Clinton and Lewinsky. The general manager of the New York Mets. Teens shaving their heads and piercing their tongues. High schoolers killing their classmates with guns.
Popular culture in America is not providing a pretty picture to those interested in teaching their kids ethics and morals.
But how should they be taught? Whose ethics?
And what are morals, anyway?
These were the sort of basic yet complex questions being struggled over last Monday by about 80 rabbis, educators, social workers and teens at a stimulating day-long conference sponsored by the Reform movement.
It was the first of three sessions to be held over the next six months. The goal: to determine how moral character is developed and whether ethics and social responsibility can be taught.
The ultimate purpose is to develop an education program for the Reform movement — the nation’s largest Jewish movement with 875 congregations and about 1.5 million members — and its schools, camps, youth groups, Israel trips and adult study programs.
“Nothing like this has even been attempted before,” said Reform spokeswoman Emily Grotta.
The project stems from a challenge issued last year by Reform President Rabbi Eric Yoffie at the movement’s biennial convention in Dallas to develop a new code of ethics for its youth in response to the anything-goes culture of today.
In his first address as president of the Union of American Hebrew Congregations (the official name of the Reform movement), Rabbi Yoffie cited several examples of the loss of moral behavior, including the destruction of hotel rooms by rowdy young Reform bar mitzvah guests.
“There’s an ethical crisis in our society, “ Rabbi Yoffie warned. “Jews are an integral part of that society, and we have not escaped all of those difficult ethical issues.”
But sitting in a conference room overlooking Third Avenue and 41st Street in Midtown Manhattan, one of four subgroups of 20 participants each tried tackling such questions as “What is the difference between ethics and morality” and “What it the root of the concept that morality rests with the powerful?”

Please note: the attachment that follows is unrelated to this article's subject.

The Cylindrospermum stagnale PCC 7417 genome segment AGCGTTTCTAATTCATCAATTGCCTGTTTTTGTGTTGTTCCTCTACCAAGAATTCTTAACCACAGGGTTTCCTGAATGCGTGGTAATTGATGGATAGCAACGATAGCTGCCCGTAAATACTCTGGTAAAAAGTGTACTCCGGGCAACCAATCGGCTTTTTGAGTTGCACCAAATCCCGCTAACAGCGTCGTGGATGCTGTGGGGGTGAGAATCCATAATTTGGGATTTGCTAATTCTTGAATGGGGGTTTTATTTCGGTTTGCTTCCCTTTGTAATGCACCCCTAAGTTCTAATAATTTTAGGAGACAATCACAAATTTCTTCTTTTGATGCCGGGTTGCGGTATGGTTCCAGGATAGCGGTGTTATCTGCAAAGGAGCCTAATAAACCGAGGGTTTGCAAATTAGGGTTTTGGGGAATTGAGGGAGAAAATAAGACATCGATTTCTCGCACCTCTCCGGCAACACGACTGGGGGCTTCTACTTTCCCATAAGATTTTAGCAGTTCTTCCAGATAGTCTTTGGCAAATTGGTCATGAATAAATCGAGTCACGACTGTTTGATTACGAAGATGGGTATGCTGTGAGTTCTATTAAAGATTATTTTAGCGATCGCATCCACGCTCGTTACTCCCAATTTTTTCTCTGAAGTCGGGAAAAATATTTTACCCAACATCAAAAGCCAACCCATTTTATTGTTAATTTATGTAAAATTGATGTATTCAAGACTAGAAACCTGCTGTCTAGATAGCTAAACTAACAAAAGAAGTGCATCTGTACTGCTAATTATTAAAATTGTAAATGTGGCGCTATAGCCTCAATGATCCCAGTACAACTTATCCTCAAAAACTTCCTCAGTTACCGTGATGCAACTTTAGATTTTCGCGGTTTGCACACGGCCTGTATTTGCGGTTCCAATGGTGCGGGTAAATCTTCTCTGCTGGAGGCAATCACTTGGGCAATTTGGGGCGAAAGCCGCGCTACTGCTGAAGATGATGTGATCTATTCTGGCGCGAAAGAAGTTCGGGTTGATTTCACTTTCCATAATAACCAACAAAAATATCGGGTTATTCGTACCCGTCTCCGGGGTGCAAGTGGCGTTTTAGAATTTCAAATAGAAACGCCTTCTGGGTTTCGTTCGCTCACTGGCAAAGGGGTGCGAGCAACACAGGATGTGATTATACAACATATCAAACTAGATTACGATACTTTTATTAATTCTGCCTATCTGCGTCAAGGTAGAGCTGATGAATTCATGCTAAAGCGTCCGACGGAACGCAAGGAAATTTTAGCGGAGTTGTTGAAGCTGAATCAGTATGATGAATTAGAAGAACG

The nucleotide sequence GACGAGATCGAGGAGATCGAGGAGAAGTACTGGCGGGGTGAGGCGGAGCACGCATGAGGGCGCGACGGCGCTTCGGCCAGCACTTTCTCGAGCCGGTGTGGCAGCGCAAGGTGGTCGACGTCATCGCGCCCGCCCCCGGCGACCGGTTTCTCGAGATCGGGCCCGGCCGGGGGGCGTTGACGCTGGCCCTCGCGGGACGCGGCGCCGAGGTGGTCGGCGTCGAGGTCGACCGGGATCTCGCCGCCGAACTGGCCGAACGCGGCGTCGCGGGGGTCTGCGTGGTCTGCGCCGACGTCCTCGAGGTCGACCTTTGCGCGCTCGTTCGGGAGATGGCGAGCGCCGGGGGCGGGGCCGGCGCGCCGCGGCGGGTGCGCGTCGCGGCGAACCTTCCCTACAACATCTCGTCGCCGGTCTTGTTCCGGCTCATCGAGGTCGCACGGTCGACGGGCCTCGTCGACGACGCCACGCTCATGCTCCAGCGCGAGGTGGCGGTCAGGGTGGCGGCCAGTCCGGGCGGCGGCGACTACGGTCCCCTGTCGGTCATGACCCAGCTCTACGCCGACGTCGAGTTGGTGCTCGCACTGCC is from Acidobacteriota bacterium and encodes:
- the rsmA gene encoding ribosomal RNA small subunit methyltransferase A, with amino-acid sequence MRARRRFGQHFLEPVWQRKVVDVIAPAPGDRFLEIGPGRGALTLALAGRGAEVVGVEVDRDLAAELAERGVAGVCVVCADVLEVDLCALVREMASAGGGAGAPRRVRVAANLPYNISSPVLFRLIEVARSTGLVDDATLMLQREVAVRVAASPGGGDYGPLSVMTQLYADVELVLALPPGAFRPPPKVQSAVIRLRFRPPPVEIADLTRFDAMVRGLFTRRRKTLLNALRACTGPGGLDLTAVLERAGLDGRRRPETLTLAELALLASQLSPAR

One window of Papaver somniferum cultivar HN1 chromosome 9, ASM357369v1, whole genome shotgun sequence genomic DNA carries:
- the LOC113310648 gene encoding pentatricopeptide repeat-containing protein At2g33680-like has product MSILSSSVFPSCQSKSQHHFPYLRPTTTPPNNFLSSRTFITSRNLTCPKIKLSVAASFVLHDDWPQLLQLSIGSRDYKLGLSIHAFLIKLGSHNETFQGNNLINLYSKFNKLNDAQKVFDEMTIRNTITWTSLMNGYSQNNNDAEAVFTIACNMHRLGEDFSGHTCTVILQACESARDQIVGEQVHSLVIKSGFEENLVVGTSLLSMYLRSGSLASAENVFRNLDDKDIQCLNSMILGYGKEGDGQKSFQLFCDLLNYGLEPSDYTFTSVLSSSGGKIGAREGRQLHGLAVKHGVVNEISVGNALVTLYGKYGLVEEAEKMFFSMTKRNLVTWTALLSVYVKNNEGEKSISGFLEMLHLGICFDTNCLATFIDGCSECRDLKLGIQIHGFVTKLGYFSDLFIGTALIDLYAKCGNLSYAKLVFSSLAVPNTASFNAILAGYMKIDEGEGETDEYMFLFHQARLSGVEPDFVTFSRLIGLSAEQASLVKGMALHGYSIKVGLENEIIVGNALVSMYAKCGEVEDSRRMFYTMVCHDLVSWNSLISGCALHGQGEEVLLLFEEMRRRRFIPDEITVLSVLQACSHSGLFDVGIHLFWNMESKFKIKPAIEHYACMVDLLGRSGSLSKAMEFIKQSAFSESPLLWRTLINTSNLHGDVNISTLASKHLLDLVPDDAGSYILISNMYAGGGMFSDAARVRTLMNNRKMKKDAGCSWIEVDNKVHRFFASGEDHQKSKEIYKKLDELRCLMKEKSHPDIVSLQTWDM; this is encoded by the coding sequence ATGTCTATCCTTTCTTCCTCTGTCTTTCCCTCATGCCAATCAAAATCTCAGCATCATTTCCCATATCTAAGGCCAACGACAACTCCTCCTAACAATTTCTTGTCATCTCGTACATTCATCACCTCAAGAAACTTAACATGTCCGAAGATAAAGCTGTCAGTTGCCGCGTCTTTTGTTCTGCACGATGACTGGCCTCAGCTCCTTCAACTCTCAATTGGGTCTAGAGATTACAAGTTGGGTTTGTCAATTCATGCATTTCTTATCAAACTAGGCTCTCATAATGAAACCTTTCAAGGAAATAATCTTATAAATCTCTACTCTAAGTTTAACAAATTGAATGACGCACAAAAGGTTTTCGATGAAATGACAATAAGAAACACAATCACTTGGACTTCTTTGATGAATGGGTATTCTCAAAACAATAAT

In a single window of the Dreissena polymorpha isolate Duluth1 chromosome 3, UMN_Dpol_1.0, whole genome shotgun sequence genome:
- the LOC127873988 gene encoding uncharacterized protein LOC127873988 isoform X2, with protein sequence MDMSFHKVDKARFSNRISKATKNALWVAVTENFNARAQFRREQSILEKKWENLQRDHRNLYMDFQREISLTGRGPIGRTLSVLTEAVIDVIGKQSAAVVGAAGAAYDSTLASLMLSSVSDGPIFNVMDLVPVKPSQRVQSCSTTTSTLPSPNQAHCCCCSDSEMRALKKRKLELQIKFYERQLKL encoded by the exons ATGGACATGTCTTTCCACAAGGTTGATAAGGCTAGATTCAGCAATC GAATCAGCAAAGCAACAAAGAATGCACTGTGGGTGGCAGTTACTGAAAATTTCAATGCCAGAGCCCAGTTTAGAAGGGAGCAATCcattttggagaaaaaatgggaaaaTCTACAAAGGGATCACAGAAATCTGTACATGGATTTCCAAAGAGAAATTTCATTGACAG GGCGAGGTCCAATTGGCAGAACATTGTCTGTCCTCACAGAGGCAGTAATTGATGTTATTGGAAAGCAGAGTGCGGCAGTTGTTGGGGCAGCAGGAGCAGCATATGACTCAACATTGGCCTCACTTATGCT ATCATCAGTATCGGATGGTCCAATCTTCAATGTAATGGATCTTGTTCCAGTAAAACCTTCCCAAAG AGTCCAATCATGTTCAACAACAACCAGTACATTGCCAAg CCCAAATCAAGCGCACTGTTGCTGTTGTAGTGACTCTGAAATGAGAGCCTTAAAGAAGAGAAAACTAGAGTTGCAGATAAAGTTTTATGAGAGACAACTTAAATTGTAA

The groups, each focusing on a different age group, from early childhood to adulthood, agreed that an ethics code must also include adults and parents. They also pondered how to apply centuries of Jewish wisdom to modern social issues. More specifically, they debated whether they should take a traditional Jewish approach or narrow it to a Reform Jewish approach to the issues.
“Is there a difference between Jewish and general ethics?” asked veteran UAHC camp director Rabbi Allan Smith. “Is there a difference between Reform Jewish ethics and Jewish ethics.”
Rabbi Smith contended there is, because Reform Judaism reads texts differently than its Orthodox and Conservative counterparts, and has different viewpoints on such thorny moral issues as abortion and gay marriage.
The group then shared anecdotes of problems they have encountered with teens — discovering them breaking the rules by drinking alcohol or having oral sex in summer camp. The supervisors wondered whether their response and punishment was appropriate, and why the teens did not behave “morally.”